You can see the sense in going longer sometimes and not always passing through the thirds as a dogma which serves to make Ireland and a lot of teams predictable. Yet the grim prospect is we will soon revert to playing without the ball, in an abundance of hard-headed common sense which will leave us back where we were before Kenny took over.
You would hope that Kenny’s departure doesn’t mean a total departure from the notion that we should actually try to play. A lot has been spoken about the bad luck Kenny has endured as Ireland manager, from untimely Covid lay-offs to injuries to Evan Ferguson before Paris, and much more besides. There’s no point in going into all of that again, as Ange Postecoglou said of his injury crisis at Spurs, there are just two states for a football manager: either you’re under siege, or it’s coming.
The most destructive moment of Kenny’s tenure was not down to luck but to the career progression of coach Anthony Barry, who left for Belgium in early 2022 and is subsequently at Bayern Munich.

Dan Sheridan / INPHO
Stephen Kenny and Anthony Barry look on.

Dan Sheridan / INPHO / INPHO

It’s no slight on Kenny’s coaches now to say they are not world class. Barry is, as his record and list of willing employers attests. If there was any way for him to take the reins now, even with his lack of experience as a No 1, it should be explored. Realistically, his prospects elsewhere are too good for him to consider the job.
And even if he could be persuaded to take the job as a No 2 to Pep Guardiola, with Jurgen Klopp employed in a motivational role, we’d still struggle.

The we don’t have the players line may be true, but it is trite. The question is, why don’t we have the players? And what can we do about it?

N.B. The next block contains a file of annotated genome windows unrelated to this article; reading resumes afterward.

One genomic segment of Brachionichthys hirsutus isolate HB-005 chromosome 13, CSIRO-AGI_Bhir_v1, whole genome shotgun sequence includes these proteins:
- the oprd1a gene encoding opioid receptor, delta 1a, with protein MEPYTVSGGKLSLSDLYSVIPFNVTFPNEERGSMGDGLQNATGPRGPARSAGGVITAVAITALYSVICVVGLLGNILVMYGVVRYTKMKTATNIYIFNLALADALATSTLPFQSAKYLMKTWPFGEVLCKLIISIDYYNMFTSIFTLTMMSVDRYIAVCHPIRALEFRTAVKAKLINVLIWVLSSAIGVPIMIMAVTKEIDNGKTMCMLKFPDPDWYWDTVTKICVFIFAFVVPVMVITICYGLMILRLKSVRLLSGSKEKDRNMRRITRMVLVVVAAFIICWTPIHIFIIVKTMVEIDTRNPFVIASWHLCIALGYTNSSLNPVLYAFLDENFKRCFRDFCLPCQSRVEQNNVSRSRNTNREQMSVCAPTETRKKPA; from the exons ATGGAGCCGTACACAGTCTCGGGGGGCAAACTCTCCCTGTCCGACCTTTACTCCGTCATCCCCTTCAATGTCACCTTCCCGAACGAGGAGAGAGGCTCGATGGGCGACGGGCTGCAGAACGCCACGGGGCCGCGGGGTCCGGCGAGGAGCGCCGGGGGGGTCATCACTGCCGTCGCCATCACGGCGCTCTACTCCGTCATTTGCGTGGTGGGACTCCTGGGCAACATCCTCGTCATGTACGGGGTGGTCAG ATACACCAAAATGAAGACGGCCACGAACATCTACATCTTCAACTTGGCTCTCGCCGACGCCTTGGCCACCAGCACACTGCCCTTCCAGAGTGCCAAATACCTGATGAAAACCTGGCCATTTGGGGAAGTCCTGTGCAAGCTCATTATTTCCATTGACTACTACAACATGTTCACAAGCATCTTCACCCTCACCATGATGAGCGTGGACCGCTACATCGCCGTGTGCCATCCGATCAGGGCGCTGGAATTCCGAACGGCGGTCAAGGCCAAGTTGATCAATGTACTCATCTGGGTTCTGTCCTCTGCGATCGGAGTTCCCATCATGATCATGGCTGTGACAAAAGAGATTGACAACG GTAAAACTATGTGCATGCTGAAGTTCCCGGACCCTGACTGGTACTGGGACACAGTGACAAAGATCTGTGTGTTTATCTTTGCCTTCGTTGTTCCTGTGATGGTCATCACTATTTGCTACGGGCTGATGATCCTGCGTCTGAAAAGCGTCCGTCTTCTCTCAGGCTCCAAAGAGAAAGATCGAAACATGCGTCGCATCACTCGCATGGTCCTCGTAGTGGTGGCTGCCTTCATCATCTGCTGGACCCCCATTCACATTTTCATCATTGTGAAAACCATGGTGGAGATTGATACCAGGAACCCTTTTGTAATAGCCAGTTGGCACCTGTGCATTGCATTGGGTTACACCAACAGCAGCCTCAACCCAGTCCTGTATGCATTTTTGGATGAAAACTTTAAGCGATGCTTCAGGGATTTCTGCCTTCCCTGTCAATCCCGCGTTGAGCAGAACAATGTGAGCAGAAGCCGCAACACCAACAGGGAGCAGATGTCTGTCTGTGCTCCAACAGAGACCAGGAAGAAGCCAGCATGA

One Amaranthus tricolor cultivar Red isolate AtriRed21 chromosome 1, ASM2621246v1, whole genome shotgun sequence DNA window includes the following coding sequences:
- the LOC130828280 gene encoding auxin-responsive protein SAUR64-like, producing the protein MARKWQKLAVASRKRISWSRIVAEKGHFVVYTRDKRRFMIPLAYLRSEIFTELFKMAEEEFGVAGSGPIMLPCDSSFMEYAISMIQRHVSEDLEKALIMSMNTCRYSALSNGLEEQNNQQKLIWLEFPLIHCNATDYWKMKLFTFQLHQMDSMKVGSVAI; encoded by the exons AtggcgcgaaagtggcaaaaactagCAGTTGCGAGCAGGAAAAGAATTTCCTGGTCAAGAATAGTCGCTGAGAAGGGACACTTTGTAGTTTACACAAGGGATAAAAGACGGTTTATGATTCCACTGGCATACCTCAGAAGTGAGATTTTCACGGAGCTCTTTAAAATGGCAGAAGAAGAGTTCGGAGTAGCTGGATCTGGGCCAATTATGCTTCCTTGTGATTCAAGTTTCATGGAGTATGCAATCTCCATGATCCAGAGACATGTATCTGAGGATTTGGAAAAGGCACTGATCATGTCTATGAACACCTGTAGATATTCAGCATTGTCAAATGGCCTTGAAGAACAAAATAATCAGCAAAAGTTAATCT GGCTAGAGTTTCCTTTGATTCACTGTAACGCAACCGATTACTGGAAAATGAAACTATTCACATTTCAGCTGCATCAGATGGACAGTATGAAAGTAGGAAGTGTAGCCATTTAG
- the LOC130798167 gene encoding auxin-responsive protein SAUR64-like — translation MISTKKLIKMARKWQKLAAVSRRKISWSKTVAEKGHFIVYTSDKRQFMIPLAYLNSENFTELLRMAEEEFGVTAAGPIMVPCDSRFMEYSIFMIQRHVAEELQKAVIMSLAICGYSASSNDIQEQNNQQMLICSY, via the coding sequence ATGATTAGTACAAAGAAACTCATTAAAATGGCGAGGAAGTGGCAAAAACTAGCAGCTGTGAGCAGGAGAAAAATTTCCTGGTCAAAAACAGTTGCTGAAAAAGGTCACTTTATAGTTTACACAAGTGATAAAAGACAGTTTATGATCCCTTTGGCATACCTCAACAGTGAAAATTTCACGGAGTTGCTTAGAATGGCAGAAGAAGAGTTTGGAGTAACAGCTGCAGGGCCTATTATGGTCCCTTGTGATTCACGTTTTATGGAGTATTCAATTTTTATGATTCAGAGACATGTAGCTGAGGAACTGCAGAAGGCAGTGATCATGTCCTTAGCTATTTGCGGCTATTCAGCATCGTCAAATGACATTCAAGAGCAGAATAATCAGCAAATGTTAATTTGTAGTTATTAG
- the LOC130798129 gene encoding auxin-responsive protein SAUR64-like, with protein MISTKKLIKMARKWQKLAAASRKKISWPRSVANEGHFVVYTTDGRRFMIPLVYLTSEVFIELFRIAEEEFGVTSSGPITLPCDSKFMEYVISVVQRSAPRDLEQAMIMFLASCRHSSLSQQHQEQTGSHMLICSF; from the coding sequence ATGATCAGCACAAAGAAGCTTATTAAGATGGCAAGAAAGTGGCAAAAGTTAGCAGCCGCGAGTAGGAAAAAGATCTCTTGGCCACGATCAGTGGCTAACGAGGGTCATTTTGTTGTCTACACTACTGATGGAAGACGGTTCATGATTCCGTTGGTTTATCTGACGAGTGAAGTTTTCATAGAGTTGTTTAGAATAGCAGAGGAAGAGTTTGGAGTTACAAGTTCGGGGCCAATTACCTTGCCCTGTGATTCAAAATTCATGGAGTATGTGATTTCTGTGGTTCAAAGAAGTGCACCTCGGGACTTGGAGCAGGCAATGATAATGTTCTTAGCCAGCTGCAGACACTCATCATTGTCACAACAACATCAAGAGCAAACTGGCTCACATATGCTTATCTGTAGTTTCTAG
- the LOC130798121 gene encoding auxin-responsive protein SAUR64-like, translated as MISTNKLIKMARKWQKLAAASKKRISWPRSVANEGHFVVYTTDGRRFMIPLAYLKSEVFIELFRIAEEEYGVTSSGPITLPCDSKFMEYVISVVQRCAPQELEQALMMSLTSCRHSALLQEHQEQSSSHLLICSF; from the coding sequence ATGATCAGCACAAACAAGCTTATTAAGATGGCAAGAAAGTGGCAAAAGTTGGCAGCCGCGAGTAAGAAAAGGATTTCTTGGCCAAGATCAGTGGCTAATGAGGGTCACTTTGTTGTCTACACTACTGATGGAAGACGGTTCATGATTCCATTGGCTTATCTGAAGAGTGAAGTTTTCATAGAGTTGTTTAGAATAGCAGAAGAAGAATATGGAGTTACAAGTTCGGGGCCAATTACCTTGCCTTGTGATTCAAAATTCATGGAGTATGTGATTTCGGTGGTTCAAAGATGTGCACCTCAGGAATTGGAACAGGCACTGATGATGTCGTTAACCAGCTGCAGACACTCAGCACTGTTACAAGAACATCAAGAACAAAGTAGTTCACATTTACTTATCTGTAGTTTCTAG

The 42’s Gavin Cooney set out reasons on Sunday, which range from under-investment in coaching and facilities to years of mismanagement by the governing body here.
Only when we appreciate the position we’re in can we truly progress. I’m not sure there’s ever been a reckoning in Irish football, as there has been elsewhere.
I remember being on a coaching course in England not long after the 2010 World Cup. The coaches there, some of them FA employed, were painfully aware of how far off the pace England were as a football power. Even the England fans, who we here would have long regarded as deluded about their status, had few complaints when they lost heavily to Germany then.
There was a general acceptance that things needed to change radically. In the 13 years that followed, England has progressed to become a nation capable of producing technically proficient players as a matter of routine, albeit with considerable help from their clubs’ academies.
A full appraisal of where we are now is not something to look forward to, but it has to be done. The welcome progress of the League of Ireland, the strides being made by Irish underage teams are hugely positive, yet these trends or the sterling work of many at grassroots level should not be used to shield the fact that we are way behind our competitors of similar stature.
Kenny was right in that we have as much innate ability as anyone and we should always strive to realise that potential – not slump into dour realism.
You’d hope the debate which follows his tenure centres as much on where the investment in Irish football is going to come from to help us improve as it does on the next batter up to face curveball after fastball. That’s for another day.
Today, for some, is about Stephen Kenny, a man who gave everything he had to give and failed. We hope the next man can fail better, and Kenny will one day be seen as someone whose vision was worth the fight.